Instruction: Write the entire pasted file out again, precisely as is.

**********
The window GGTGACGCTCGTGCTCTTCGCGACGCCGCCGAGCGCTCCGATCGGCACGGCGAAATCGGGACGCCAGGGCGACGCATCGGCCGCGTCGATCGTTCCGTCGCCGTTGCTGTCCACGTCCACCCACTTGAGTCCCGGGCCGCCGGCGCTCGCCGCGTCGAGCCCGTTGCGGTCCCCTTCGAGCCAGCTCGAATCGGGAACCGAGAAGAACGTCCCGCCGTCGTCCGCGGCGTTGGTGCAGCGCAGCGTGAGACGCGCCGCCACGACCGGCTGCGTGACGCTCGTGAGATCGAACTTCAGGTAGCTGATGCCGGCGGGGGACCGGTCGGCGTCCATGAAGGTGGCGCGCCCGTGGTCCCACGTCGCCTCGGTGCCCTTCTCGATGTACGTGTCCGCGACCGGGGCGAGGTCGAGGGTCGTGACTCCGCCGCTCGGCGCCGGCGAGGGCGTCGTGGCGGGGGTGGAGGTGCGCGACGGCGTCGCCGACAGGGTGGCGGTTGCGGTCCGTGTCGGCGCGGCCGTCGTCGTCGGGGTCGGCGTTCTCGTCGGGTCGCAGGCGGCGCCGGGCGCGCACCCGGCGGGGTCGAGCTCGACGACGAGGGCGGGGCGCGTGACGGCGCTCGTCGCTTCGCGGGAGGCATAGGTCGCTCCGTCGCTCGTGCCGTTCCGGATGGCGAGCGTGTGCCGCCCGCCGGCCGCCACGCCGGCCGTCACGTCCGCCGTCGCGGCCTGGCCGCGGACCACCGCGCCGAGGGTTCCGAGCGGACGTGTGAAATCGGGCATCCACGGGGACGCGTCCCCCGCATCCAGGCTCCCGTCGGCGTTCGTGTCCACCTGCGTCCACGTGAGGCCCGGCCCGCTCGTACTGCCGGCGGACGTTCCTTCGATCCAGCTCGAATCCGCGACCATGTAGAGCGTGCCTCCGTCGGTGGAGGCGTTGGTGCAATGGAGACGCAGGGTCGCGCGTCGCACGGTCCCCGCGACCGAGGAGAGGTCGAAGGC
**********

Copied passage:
The window GGTGACGCTCGTGCTCTTCGCGACGCCGCCGAGCGCTCCGATCGGCACGGCGAAATCGGGACGCCAGGGCGACGCATCGGCCGCGTCGATCGTTCCGTCGCCGTTGCTGTCCACGTCCACCCACTTGAGTCCCGGGCCGCCGGCGCTCGCCGCGTCGAGCCCGTTGCGGTCCCCTTCGAGCCAGCTCGAATCGGGAACCGAGAAGAACGTCCCGCCGTCGTCCGCGGCGTTGGTGCAGCGCAGCGTGAGACGCGCCGCCACGACCGGCTGCGTGACGCTCGTGAGATCGAACTTCAGGTAGCTGATGCCGGCGGGGGACCGGTCGGCGTCCATGAAGGTGGCGCGCCCGTGGTCCCACGTCGCCTCGGTGCCCTTCTCGATGTACGTGTCCGCGACCGGGGCGAGGTCGAGGGTCGTGACTCCGCCGCTCGGCGCCGGCGAGGGCGTCGTGGCGGGGGTGGAGGTGCGCGACGGCGTCGCCGACAGGGTGGCGGTTGCGGTCCGTGTCGGCGCGGCCGTCGTCGTCGGGGTCGGCGTTCTCGTCGGGTCGCAGGCGGCGCCGGGCGCGCACCCGGCGGGGTCGAGCTCGACGACGAGGGCGGGGCGCGTGACGGCGCTCGTCGCTTCGCGGGAGGCATAGGTCGCTCCGTCGCTCGTGCCGTTCCGGATGGCGAGCGTGTGCCGCCCGCCGGCCGCCACGCCGGCCGTCACGTCCGCCGTCGCGGCCTGGCCGCGGACCACCGCGCCGAGGGTTCCGAGCGGACGTGTGAAATCGGGCATCCACGGGGACGCGTCCCCCGCATCCAGGCTCCCGTCGGCGTTCGTGTCCACCTGCGTCCACGTGAGGCCCGGCCCGCTCGTACTGCCGGCGGACGTTCCTTCGATCCAGCTCGAATCCGCGACCATGTAGAGCGTGCCTCCGTCGGTGGAGGCGTTGGTGCAATGGAGACGCAGGGTCGCGCGTCGCACGGTCCCCGCGACCGAGGAGAGGTCGAAGGC